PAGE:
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Bernardo Bertolucci: the last emperor of Italian cinema

Bernardo Bertolucci (1941-2018), who passed away last November 26, was allegedly the last in a long list of film directors who was capable of depicting great human epics on the big screen.

Italian director Liliana Cavani said that she found it “difficult to think of Italian cinema” without Bernardo, who has died at the age of 77.

“We really loved each other, we talked and met very often, a life-long friendship sustained by a common vision of the cinema, without borders, free, a boundless expressive space that was the dream of our generation” said Cavani.

She was bound to Bertolucci by their common roots in the leftwing and Communist “furnace” of Emilia, which Bertolucci depicted so well in his masterpiece 1900.

Cavani is originally from Carpi while Bertolucci was from Parma, both iconic towns on the Via Emilia.

“I considered myself his lucky charm – she said in an official statement following Bertolucci’s death  – What I always admired about him were his courage, his never-banal ideas, his bulimia for knowledge. Above all, his ambition, that of a good kind, to build grand dreams which allowed his cinema to be super-national. His casts were always international. Bernardo liked talking about important issues in private and public life”.

Without doubt, we lost one of the most adamantine pillars of Italian cinema, a man who was able to convey through each motion picture his global vision on humankind.

Bertolucci’s films include many remarkable titles.

Last Tango in Paris (Italian: Ultimo tango a Parigi) is a 1972 Italian-French erotic drama film which portrays a recently widowed American who begins an anonymous sexual relationship with a young Parisian woman. It starred Marlon Brando, Maria Schneider, and Jean-Pierre Léaud.
The film’s raw portrayal of sexual violence and emotional turmoil led to international controversy and drew various levels of government censorship in different venues.

1900 (1976) featured an international cast including Robert De Niro, Gérard Depardieu, Dominique Sanda, Francesca Bertini, Laura Betti, Stefania Casini, Ellen Schwiers, Sterling Hayden, Alida Valli, Romolo Valli, Stefania Sandrelli, Donald Sutherland, and Burt Lancaster. Set in Bertolucci’s ancestral region of Emilia, the film chronicles the lives and friendship of two men – the landowning Alfredo Berlinghieri (De Niro) and the peasant Olmo Dalcò (Depardieu) – as they witness and participate in the political conflicts between fascism and communism that took place in Italy in the first half of the 20th century.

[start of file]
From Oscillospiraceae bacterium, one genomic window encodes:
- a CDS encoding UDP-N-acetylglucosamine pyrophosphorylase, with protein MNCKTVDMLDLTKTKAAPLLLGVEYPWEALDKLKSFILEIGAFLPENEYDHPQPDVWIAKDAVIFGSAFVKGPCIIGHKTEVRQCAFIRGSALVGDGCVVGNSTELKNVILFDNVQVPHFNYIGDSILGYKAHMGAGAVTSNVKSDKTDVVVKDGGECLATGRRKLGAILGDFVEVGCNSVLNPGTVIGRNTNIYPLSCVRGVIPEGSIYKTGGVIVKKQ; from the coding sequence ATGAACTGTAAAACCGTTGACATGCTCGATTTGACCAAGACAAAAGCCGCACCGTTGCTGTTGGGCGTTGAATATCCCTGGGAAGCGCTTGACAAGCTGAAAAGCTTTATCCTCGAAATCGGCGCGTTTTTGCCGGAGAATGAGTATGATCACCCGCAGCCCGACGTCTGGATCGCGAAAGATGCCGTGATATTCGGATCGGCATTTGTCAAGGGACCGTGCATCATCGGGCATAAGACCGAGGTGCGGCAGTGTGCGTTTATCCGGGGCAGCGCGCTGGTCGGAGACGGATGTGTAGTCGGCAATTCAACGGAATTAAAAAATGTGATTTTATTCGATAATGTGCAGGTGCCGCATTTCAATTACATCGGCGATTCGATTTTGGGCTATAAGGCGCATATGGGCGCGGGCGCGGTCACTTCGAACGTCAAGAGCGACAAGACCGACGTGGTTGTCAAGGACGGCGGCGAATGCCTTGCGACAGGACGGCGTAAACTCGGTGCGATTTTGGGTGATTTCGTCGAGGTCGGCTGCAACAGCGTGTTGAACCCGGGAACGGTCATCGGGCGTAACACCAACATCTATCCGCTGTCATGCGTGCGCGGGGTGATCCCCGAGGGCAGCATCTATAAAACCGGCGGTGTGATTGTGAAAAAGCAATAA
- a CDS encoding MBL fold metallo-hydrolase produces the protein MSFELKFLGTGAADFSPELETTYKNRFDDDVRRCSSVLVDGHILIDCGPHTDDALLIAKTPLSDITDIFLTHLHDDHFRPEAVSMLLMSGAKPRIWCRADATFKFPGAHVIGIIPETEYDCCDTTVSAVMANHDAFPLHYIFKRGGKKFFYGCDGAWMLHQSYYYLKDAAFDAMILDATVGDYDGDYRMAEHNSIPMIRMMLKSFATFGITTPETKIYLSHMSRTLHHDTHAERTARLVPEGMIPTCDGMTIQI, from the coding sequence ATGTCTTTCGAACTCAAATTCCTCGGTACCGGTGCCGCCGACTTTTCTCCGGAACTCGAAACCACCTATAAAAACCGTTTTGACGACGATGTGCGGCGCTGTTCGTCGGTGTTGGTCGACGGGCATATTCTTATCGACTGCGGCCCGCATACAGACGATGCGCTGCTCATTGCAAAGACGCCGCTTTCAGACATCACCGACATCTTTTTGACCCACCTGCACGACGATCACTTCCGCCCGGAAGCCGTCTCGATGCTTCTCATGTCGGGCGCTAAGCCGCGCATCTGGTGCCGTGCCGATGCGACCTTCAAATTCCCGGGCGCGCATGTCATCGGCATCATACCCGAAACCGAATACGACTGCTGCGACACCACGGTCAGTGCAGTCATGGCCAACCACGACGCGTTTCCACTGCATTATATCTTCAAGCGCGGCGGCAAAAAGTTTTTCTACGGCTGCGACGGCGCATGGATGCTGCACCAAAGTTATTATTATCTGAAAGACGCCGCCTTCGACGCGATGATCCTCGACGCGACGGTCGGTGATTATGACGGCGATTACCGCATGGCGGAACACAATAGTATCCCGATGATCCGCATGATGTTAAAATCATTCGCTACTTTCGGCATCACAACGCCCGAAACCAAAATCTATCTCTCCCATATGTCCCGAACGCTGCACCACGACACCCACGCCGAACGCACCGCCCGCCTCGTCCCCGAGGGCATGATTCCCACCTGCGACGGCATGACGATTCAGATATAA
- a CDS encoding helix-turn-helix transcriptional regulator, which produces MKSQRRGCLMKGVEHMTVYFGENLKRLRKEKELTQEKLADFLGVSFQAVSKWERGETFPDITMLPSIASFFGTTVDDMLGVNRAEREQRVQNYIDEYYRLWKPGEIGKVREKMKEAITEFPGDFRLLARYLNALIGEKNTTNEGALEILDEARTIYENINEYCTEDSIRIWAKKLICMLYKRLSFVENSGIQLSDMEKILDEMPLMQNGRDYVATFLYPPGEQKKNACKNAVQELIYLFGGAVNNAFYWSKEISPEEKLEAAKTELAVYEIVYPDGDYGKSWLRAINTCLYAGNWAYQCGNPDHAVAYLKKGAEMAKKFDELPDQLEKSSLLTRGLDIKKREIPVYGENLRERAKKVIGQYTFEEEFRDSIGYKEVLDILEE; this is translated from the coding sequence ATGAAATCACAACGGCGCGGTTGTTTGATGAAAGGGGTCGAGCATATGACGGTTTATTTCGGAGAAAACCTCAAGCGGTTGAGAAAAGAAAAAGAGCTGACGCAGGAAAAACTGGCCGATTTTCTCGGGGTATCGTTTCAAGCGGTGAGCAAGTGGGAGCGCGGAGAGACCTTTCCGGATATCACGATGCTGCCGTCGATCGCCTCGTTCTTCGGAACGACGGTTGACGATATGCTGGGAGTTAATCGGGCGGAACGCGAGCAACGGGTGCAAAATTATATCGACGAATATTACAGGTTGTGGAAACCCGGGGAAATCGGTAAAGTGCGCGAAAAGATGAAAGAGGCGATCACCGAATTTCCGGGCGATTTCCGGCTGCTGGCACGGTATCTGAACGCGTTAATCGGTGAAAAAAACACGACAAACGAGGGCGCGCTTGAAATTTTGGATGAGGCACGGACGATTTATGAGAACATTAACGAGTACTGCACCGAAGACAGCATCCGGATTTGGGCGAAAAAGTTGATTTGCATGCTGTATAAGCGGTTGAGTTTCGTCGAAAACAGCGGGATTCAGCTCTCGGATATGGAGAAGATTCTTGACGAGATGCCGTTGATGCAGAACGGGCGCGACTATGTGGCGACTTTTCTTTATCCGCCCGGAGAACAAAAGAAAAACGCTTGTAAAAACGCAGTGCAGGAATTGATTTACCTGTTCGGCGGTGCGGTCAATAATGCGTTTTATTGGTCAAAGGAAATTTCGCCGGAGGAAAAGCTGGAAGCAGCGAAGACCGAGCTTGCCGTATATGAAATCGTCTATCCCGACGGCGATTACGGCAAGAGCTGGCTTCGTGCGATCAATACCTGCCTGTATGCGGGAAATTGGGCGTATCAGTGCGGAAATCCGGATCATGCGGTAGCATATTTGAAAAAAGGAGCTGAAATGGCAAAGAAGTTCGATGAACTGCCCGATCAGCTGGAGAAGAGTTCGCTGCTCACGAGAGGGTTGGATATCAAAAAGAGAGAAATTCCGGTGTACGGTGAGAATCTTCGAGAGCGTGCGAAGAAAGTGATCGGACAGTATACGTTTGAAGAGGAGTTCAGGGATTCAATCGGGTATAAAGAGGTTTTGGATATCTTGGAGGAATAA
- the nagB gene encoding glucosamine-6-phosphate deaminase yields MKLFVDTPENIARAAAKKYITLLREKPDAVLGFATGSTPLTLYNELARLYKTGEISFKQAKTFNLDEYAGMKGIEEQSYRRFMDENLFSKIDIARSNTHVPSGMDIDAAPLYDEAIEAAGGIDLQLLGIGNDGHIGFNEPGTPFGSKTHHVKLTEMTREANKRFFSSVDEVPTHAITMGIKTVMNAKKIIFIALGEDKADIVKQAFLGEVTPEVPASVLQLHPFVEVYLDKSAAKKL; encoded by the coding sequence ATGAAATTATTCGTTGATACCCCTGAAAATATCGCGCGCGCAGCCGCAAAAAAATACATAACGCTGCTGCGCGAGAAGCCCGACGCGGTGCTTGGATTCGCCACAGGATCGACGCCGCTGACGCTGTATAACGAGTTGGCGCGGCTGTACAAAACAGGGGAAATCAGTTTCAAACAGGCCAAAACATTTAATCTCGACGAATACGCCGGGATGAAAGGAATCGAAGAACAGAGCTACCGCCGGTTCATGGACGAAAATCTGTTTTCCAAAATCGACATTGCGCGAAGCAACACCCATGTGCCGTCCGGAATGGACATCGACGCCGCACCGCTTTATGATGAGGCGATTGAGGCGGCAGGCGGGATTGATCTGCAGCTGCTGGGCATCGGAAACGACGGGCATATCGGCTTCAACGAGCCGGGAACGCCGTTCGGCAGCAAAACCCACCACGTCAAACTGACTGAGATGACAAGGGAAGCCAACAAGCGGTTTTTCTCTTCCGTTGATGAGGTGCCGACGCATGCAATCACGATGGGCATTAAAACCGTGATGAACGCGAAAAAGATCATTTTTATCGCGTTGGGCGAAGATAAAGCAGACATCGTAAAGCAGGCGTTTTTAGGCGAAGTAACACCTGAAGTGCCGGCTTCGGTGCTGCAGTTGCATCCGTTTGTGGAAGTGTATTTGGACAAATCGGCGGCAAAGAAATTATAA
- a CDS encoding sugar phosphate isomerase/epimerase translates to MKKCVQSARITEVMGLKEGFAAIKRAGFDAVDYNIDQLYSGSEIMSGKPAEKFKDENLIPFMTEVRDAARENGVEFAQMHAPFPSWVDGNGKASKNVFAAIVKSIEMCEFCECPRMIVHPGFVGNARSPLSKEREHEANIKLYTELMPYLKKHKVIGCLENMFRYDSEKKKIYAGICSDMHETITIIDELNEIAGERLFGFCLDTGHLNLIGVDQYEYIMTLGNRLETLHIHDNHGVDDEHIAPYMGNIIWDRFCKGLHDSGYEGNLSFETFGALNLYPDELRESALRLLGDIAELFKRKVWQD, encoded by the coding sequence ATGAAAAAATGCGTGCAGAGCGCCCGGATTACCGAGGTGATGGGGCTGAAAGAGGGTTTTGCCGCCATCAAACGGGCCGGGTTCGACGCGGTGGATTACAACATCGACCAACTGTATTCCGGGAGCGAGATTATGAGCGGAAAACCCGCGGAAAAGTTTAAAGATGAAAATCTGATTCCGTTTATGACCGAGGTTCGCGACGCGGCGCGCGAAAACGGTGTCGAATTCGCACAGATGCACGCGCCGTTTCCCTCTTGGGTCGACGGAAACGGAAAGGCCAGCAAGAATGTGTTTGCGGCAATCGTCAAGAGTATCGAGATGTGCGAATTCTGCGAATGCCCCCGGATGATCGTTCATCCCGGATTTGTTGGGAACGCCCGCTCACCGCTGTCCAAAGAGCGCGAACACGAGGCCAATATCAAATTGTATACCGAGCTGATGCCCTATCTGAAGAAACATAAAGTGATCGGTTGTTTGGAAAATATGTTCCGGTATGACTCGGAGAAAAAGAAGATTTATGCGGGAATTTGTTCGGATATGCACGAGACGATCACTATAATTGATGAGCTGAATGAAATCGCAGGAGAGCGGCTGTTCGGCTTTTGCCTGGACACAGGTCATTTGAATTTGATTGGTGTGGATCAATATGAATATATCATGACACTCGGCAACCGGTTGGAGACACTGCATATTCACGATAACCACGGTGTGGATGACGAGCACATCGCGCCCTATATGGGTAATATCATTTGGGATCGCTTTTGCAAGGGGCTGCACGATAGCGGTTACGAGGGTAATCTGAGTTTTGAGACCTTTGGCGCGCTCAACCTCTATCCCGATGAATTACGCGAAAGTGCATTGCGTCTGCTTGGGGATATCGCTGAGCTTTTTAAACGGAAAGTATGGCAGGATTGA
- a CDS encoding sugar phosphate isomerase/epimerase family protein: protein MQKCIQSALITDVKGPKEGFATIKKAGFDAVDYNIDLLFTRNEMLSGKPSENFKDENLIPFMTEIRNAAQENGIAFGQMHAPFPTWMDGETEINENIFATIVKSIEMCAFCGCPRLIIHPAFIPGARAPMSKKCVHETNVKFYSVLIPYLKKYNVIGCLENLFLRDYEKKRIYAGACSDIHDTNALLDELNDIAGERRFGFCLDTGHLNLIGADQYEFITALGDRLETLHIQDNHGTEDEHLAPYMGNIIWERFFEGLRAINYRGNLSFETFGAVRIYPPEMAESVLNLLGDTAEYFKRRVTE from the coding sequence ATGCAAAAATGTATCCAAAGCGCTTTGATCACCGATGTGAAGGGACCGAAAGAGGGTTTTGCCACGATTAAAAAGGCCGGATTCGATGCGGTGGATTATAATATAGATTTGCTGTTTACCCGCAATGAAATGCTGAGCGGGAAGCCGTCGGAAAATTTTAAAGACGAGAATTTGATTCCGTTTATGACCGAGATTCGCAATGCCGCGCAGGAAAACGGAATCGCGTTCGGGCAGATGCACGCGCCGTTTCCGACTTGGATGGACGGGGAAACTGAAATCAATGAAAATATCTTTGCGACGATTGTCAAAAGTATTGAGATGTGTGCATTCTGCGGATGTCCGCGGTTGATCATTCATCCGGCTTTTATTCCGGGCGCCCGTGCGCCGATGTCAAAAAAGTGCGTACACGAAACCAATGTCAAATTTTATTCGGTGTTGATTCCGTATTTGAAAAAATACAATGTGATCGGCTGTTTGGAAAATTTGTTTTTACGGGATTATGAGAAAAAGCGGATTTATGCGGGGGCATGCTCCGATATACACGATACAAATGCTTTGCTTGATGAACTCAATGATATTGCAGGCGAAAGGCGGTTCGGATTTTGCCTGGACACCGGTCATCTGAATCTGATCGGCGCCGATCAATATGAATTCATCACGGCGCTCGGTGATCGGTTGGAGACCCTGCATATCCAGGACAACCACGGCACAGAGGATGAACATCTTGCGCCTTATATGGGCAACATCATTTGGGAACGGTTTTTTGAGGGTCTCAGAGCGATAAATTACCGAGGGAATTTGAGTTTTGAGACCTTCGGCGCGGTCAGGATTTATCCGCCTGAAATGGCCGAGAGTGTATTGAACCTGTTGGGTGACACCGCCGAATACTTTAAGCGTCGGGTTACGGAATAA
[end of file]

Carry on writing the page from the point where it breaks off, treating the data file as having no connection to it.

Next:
Running 317 minutes in its original version, 1900 is known for being one of the longest commercially released films ever made.

The Last Emperor (1987) was hailed as Bertolucci’s supreme masterwork, for which he won the Academy Award for Best Director and the Academy Award for Best Adapted Screenplay. The film recounts the life of Puyi, the last Son of Heaven, the Emperor of China. Puyi’s life is depicted from his ascent to the trhone at the young age of 3 to his imprisonment and political rehabilitation by the Communist Party of China. It was the first Western feature film authorized by the People’s Republic of China to film in the Forbidden City in Beijing. It won 9 Academy Awards, including Best Picture and Best Director.

The Dreamers was released in 2003. Based on Gilbert Adair’s novel The Holy Innocents, who also wrote the screenplay, the film represents an international co-production by companies from France, the United Kingdom, and Italy. It tells the story of an American university student in Paris who, after meeting a bohemian brother and sister who are fellow film enthusiasts, becomes entangled in a dream-like menage à trois. It is set against the backdrop of the 1968 Paris student riots. The film makes several references to various movies of classical and New Wave cinema, incorporating clips from films that are often imitated by the actors in particular scenes.

In recognition of his work, Bernardo Bertolucci was presented with the inaugural Honorary Palme d’Or at the opening ceremony of the 2011 Cannes Film Festival.

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